Focusing on Climate Change
Attorney-cinematographer Teresa Tico makes a film about the Miss South Pacific pageant that also dramatically shows how the contestants’ islands are being damaged by climate change
Kaua’i attorney/cinematographer Teresa Tico’s film covering the Miss South Pacific pageant is really a look at how climate change is impacting the contestants’ home islands
Kaua’i attorney Teresa Tico whose film Miss South Pacific: Beauty and the Sea debuts next week at the Hawaii International Film Festival is doing more than just moonlighting as a filmmaker.
The longtime ally of the environment has conveyed in this film the sobering, powerful reality of climate change and its effects from the perspectives of beauty queens representing 13 island nations.
The issue of climate change-induced water levels rising an estimated 3 feet by the end of this century is something that Tico says is too important and pressing to ignore.
“We are facing a future with climate refugees all over the planet,” she says.
Though climate change isn’t an easy topic to take on, Tico has never been one to shy away from daunting challenges. Named a Hawaii Super Lawyer Sept. 28 a designation that only goes to the top 5 percent of attorneys within the state Tico is perhaps best known as the attorney who took on former auto dealer mogul James Pflueger for both the Ka Loko Reservoir dam breach that killed seven people and the mudslide that destroyed Pila’a reef.
Armed with an underwater camera, Tico captured footage at Pila’a that convinced authorities, including the EPA, to get involved. Citing the Ka Loko and Pila’a cases as the work of which she’s most proud, Tico says both brought awareness to the community at large.
“It set a lot of precedents on the environmental front,” Tico says, “and showed the adverse consequences of poor planning and permitted development.”
Those cases didn’t give Tico her first taste of the power of film, however. She started using video in cases in the 1980s, the first of which was against the state.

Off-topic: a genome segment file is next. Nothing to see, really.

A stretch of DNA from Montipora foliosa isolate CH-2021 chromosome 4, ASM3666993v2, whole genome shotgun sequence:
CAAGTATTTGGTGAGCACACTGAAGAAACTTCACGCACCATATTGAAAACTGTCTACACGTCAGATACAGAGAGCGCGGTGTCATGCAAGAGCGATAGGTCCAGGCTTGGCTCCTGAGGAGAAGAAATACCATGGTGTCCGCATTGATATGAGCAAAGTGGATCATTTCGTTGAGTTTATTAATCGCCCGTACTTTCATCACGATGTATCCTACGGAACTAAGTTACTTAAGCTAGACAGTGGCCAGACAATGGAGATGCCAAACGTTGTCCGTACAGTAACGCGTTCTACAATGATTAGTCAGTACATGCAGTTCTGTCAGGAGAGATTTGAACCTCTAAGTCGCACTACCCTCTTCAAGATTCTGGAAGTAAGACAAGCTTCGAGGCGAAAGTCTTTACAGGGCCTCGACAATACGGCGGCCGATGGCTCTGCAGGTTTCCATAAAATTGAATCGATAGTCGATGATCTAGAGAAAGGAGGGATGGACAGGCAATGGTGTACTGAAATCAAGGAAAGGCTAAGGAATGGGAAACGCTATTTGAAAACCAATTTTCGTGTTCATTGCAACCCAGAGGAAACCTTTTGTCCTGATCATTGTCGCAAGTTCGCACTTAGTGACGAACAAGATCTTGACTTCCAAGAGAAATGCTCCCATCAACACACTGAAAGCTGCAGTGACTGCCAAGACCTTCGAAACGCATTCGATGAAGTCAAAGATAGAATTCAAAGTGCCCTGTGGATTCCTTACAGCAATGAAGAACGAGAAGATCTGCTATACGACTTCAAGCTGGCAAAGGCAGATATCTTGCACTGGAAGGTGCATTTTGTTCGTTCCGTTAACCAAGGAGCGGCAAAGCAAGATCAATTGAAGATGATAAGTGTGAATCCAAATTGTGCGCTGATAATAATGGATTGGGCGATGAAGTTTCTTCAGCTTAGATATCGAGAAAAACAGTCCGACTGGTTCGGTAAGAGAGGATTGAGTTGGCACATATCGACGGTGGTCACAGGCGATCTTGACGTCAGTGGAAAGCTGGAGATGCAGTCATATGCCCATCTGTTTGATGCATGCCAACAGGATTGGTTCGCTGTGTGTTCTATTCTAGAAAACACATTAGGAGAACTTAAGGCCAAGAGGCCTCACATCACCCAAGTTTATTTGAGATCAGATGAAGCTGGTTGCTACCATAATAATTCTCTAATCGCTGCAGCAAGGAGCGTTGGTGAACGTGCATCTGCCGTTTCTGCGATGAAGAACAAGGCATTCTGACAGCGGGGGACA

“It’s always difficult to sue the state and other government entities,” she says. “But using video footage has been effective in settling cases with them.”
Tico learned about what humans can do to nature at an early age.
“My dad Doug Tico was a surfer and lifeguard captain for Oceanside and Carlsbad,” she says. “We lived on the Oceanside Strand. Our lives revolved around the ocean I learned to swim before I walked, and learned to scuba at 6. When I was 12, the Oceanside Small Craft Harbor was built. The jetties interfered with the natural ebb and flow of sand, and before long the entire beach in front of the Strand disappeared. My parents and their friends talked about it, and at a young age I became angered by what I considered a crime against nature.”
Tico moved to Kaua’i soon after passing the bar in California in 1976. She is still an ocean lover, and has been a vegetarian for more than 20 years.
Protecting people and the environment has long been a passion for Tico, who attended law school at the University of San Diego in the ’70s. Recalling life as a law student during a “tumultuous time in our country’s political history,” she says human rights issues and the survival of fragile ecologies inspired her.
“We had just had a very large oil spill in Santa Barbara, and it made us all realize these oil rigs could have a huge impact on our marine environment, our beaches and all the ecosystems we rely on,” she says.
Tico decided to write her thesis on the adverse effect of oil.
“I focused on off-shore oil platforms and how to have them disassembled, and what laws existed to shut them down,” she says.
In those early days of being a lawyer, Tico knew cases couldn’t be won unless laws were changed. Thriving on the motivation to “see positive change,” she took on several environmental cases for free, something she did out of a desire to serve the community first before building her career.
“That’s something I’d encourage any young lawyer out there to do,” she says. “We now have more laws than we’ve ever had for environmental protection.”